Learning to read is an important, exciting, and sometimes challenging period for families. As with any new skill, learning to read takes a lot of practice.
Finding books for early readers can be anything but easy. The Library’s Ready to Read team recommends families check out two types of books to encourage reading practice.
First, families should continue to select a variety of picture books or nonfiction books. While these books may be too challenging for young readers to tackle on their own, reading books that are fun and of high interest to children will help build their language comprehension. Research is clear- we should support new readers by reading aloud as often as possible. It helps children with fluency, vocabulary, comprehension, and overall reading interest. Research also says children who love to read will want to learn how to read. More importantly, they will stick with it, even when reading is difficult. Be sure to keep reading fun!
Next, children need books where they can practice phonics and reading skills. Families should seek decodable texts. Decodables rely on the letter patterns and sounds that a child has already been taught. They contain very few non-phonetic high-frequency words, giving children plenty of opportunities to practice mapping letters to the sounds they already recognize. Reading decodable books encourages children to read the words on the page, without memorizing, guessing, relying on pictures, or skipping words.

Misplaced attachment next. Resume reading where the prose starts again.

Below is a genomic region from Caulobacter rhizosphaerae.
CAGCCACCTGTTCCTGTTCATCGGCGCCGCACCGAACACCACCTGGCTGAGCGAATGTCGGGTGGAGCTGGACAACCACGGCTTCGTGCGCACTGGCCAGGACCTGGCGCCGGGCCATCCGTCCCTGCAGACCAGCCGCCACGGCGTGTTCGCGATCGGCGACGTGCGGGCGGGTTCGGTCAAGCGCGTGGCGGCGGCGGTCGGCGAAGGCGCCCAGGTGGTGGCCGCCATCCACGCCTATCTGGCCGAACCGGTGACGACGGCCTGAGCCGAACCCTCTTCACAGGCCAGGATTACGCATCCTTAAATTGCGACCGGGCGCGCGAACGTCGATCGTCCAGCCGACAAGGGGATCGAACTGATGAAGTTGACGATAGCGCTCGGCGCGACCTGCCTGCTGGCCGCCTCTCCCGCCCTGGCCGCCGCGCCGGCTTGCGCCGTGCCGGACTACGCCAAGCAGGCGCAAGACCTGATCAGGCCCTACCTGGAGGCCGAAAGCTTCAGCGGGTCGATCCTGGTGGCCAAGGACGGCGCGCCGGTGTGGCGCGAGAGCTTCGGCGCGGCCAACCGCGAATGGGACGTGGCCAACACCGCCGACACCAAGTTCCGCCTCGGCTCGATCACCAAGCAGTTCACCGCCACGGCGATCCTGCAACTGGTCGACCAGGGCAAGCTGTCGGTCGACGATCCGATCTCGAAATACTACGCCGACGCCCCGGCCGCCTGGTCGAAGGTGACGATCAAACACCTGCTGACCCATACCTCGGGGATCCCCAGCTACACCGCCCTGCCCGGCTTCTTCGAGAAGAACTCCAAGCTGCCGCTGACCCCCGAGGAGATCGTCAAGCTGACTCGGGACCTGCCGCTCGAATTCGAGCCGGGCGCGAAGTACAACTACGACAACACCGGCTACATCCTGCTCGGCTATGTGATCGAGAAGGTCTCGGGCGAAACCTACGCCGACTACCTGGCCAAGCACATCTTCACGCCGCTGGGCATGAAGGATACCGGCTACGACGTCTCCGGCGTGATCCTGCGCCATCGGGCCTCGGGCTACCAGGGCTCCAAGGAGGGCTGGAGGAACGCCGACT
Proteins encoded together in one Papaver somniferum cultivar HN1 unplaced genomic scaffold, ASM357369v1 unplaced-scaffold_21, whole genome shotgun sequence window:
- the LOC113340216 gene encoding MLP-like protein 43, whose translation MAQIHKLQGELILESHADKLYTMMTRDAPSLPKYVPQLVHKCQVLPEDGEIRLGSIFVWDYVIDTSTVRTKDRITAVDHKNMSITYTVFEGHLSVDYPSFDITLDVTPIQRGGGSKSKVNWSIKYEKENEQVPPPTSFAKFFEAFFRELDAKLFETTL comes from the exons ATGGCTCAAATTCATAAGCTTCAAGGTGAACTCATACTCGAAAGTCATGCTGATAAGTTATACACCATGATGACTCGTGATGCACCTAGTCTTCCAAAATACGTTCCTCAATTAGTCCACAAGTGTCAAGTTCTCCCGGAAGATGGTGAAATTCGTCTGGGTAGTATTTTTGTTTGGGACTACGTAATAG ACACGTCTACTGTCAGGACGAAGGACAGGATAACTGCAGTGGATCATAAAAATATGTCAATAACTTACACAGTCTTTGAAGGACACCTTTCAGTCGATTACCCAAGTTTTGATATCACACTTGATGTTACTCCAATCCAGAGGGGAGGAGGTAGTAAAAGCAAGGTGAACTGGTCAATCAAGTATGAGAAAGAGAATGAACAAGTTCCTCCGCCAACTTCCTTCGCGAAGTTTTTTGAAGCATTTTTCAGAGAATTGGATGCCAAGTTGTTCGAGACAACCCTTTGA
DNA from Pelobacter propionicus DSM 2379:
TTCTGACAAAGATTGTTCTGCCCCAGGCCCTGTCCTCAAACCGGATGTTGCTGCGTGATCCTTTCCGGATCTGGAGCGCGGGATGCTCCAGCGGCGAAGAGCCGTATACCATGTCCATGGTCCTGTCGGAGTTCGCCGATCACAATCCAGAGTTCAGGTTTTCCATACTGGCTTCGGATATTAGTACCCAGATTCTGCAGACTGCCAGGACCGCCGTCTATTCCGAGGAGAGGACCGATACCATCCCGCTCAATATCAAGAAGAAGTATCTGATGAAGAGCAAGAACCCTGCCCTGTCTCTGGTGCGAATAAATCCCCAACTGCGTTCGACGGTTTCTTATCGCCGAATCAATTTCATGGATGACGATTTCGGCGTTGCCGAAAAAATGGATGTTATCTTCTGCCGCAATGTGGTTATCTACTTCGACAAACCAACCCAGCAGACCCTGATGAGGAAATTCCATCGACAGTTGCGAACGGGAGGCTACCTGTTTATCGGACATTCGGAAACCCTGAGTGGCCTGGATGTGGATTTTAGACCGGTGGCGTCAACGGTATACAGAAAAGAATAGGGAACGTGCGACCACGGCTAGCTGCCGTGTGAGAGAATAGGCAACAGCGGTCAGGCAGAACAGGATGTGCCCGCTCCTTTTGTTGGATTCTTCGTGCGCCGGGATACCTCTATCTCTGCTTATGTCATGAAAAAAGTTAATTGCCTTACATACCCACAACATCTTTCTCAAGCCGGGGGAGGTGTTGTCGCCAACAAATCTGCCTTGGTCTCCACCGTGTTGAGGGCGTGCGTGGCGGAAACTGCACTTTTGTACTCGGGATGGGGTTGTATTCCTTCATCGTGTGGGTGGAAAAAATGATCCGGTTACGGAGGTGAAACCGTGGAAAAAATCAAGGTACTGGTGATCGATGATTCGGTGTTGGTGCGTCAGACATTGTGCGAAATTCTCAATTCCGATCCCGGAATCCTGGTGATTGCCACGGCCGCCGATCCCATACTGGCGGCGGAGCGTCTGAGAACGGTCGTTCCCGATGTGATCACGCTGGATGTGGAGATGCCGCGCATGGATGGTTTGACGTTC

Decodables are different from leveled texts. Book levels are determined by calculating the length of words, sentence length, and sentence complexity. Use caution when introducing leveled texts to early readers. Because leveled texts do not rely on the letter sounds and patterns to assign levels, children often rely on the pictures, sentence patterns, and otherwise guessing, rather than sounding out the words written on page. Although leveled books present problems for decoding, they are still great practice for children developing their reading fluency.
For more tips on strengthening your child’s decoding skills read: 10 Books to Help Teach Your Child to Read.
For more support, contact the Library’s Ready to Read Team (firstname.lastname@example.org). Request a training for a free kit of books and literacy materials for your birth through third grade children.
Here are a few decodable books to try with your early reader at each stage.
Step 1 For Beginning Readers:
These decodables are filled with closed syllables or CVC words. Readers will work on words with short vowel sounds that are largely single-syllable words. These are best for readers just starting.